When I saw the actors playing the main roles for this - Ian McKellen and Patrick Stewart, I knew this was a play I had to see. This sold-out quickly but was lucky enough to be on the phone for a few hours the day the tickets were on sale so I was only a few rows back on opening night.
The plot is simple enough - two men - Vladimir (Stewart) and Estragon (McKellen) wait at a country road beside a tree waiting for a man they call Godot. Throughout the play it is not clear who Godot is or why they want to talk to him. While waiting they meet Pozzo (played by Simon Callow) and his servant who keeps tied to a rope and pulls along (played by Ronald Pickup).
The theatre itself is a beautiful building and I felt everyone was waiting with anticipation for the opening - even the standing parts were packed and every seat taken. The set design as I walked in was breath-taking. The whole play is set in one place but the stage was amazing. I wish I could post a photograph of it to show how good it was but it was bleak, grey and one twisted tree stood in the middle, coming through some broken boards. The lighting was exceptional and it felt like I was in another place at midnight - it was almost magical (but very haunting) as if we were all waiting for Godot ourselves.
The opening 15-20 minutes focuses on the two main characters. At first it was difficult to stop thinking of them as two famous actors but only for a minute - they are both such good actors that you are soon transported back to the story. It is presented as a tragicomedy but for the first act, it really is more amusing. There are various types of humour used such as slapstick, puns and visual humour - McKellen I thought was the funnier of the two, but I think that is because of the character rather then himself. I did find myself thinking he was the better actor, while Patrick Stewart is amazing as well, I felt at times he slightly over-acted while it seems to come more naturally to Ian McKellen.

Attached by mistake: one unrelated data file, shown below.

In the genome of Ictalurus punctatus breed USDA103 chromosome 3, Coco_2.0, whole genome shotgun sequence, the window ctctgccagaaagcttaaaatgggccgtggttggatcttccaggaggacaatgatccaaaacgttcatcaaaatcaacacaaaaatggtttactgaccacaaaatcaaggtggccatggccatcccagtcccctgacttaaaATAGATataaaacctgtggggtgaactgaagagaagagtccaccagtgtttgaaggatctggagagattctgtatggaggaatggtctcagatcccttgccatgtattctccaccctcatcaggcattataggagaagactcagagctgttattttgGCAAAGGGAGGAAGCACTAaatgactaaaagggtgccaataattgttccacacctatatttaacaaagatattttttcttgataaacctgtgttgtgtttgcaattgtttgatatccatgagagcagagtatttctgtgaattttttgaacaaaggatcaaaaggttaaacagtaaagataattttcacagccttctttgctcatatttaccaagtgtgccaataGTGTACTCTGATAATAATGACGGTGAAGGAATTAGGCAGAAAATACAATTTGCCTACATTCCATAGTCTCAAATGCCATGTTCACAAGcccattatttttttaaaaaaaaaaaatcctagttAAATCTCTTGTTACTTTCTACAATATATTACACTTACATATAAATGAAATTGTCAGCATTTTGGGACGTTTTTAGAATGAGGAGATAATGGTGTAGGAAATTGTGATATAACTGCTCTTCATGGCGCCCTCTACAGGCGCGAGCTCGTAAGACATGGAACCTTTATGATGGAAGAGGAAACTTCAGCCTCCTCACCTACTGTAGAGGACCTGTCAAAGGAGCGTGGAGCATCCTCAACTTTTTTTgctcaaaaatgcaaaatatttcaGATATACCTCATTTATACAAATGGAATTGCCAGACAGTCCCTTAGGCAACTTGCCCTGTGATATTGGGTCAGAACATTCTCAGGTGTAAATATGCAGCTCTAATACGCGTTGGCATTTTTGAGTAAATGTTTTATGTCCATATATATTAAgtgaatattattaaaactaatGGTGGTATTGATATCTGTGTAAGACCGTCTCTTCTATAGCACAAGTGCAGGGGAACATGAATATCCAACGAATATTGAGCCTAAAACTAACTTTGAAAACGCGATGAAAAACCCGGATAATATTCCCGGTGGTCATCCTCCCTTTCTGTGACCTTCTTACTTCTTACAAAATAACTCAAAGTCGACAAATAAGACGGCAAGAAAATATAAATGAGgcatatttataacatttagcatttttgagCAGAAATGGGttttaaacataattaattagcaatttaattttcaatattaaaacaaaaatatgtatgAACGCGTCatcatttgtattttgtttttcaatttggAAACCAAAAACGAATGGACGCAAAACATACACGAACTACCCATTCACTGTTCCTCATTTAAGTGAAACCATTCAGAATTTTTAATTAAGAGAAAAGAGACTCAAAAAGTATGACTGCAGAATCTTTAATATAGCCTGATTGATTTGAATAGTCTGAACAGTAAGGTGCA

The play changes gear when Pozzo arrives. I was absolutely astounded at how good Simon Callow is, as he wasn't on the original billing, I was so pleased at the bonus of seeing him on stage as well as he is one of my favourite actors. He had such stage presence - that was probably partly due to his costume as well which should out from the rest of the intentionally drab costumes of the others - but he delivered every line so powerfully that for me, he was the real gem in this play and I couldn't stop watching him when he was on stage. Imagine almost forgetting that Ian McKellen was there as well!
Ronald Pickup was very good as Lucky but this is a character I find tedious at times - despite how badly he is treated. He did a very impressive monologue though and this earned him a huge round of applause.
As the second act unfolds I felt more tense as it became more serious. You end up feeling very sorry for the main characters and they are left with no real resolution. Critics have tried to analyse Beckett's play such as with religious or political interpretations but for me this is a play about ageing and life passing people by. It also shows the warmth between two men - who have had a friendship for over 50 years.
However, you intepret the play though this was an unforgettable experience seeing four natural actors in the limelight. Simply Wonderful!